Why Can't This Black Couple Find a Bone Marrow Donor?

African Americans make up only 7 percent of those in the registry. With an urgent need of their own, Kevin Weston and his wife are doing everything they can to change that. 

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Lateefah Simon and Kevin Weston

Kevin Weston and Lateefah Simon recently renewed their vows at San Francisco's City Hall. But first, they did something with an even greater sense of urgency: They held a rally to encourage people -- in particular, black people -- to become bone marrow donors. Having been diagnosed with leukemia six months ago, 44-year-old Weston is in dire need of a transplant to save his life. 

The outlook of finding a match was grim, KQED reports, in part because African Americans -- who would make the best match -- make up only 7 percent of those in the registry. Now he, a journalist, and Simon, a civil rights activist and MacArthur "genius" fellow, are raising awareness about low minority donor participation and its impact on those who need transplants.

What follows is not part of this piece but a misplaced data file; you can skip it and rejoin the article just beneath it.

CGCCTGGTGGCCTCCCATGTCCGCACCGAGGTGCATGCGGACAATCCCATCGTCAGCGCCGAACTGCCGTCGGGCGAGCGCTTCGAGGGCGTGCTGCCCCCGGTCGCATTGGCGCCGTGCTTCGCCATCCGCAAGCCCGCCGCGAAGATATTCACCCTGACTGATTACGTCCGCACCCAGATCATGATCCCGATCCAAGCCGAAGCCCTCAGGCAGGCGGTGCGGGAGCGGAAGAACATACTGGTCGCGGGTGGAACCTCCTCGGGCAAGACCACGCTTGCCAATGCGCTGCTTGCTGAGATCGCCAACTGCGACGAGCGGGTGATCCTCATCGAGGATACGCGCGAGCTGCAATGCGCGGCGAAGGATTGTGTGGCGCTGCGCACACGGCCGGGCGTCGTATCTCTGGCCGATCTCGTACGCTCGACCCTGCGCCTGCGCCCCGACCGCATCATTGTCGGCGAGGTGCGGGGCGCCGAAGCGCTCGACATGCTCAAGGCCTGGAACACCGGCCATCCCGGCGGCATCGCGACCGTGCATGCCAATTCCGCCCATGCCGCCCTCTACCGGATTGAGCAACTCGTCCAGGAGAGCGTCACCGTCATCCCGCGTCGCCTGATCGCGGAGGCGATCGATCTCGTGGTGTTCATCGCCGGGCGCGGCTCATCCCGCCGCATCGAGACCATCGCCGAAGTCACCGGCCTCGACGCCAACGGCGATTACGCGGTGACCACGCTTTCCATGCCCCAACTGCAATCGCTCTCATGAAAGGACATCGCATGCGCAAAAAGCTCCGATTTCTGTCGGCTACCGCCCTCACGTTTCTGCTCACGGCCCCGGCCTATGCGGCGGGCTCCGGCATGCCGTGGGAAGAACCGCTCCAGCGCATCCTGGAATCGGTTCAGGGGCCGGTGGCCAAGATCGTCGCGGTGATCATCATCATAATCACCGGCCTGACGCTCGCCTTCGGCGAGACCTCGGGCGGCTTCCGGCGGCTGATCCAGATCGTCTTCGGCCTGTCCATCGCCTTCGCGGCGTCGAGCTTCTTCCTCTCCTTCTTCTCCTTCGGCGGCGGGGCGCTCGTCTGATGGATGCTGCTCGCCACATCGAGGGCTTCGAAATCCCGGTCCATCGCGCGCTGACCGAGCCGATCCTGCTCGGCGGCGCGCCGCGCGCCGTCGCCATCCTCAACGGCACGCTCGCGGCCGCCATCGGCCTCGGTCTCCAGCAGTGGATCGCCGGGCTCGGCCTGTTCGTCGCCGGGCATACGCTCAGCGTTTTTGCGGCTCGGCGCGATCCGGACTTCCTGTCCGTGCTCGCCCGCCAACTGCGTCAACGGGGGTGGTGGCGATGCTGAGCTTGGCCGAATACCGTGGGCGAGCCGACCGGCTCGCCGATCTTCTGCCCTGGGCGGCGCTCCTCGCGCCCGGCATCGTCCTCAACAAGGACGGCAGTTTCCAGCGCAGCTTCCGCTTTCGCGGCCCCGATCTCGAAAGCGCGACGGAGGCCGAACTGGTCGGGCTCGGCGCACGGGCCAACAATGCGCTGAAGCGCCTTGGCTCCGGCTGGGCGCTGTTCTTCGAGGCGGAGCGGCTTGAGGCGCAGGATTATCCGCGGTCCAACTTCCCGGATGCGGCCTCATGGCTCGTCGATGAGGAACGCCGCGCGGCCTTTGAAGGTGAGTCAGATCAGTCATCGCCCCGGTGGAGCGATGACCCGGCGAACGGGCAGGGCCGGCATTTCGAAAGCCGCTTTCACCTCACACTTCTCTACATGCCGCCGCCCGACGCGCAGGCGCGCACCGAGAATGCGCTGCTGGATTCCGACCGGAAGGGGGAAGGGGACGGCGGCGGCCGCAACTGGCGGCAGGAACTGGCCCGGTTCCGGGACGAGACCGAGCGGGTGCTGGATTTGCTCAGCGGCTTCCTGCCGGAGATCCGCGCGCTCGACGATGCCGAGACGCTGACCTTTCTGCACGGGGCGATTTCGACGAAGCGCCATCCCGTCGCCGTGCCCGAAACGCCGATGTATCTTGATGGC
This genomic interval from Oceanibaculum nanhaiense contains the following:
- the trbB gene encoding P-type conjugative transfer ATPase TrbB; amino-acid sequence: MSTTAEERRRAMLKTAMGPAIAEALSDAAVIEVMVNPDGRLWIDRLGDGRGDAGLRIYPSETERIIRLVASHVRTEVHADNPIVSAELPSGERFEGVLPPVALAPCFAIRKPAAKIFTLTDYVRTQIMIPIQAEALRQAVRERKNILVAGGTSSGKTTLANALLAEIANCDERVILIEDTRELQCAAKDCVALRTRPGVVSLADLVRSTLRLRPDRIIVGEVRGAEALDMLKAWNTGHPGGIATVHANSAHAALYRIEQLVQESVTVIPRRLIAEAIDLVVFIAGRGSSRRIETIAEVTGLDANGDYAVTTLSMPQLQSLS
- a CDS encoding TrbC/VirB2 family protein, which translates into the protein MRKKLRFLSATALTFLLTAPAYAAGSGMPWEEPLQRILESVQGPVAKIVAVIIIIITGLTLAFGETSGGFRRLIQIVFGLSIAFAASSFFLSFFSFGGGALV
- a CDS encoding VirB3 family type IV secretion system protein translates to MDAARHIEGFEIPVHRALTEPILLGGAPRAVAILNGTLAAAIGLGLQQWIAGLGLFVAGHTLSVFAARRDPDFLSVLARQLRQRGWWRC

Simon said not only is it important for the couple to find their own match, they are expanding their efforts to help other minorities who are suffering from an aggressive form of cancer.

"We want to end the stigma," Simon said. "There's a lot of misinformation out there. For folks in ethnic communities who do not have access to medical care, it's a simple procedure that can save someone's life."

Weston is a journalist and Simon is a civil-rights leader. Simon said because of their professional work and involvement in minority communities, they have turned their attention to helping anyone in need.

"It's extending our definition of social justice," she said. "Kevin has worked his whole life with young people and talking about issues that people find uncomfortable. It's only fitting we find ourselves newly educated and devoted to this crisis and tragedy."

Read more at the San Francisco Examiner and listen to the interview at KQED.

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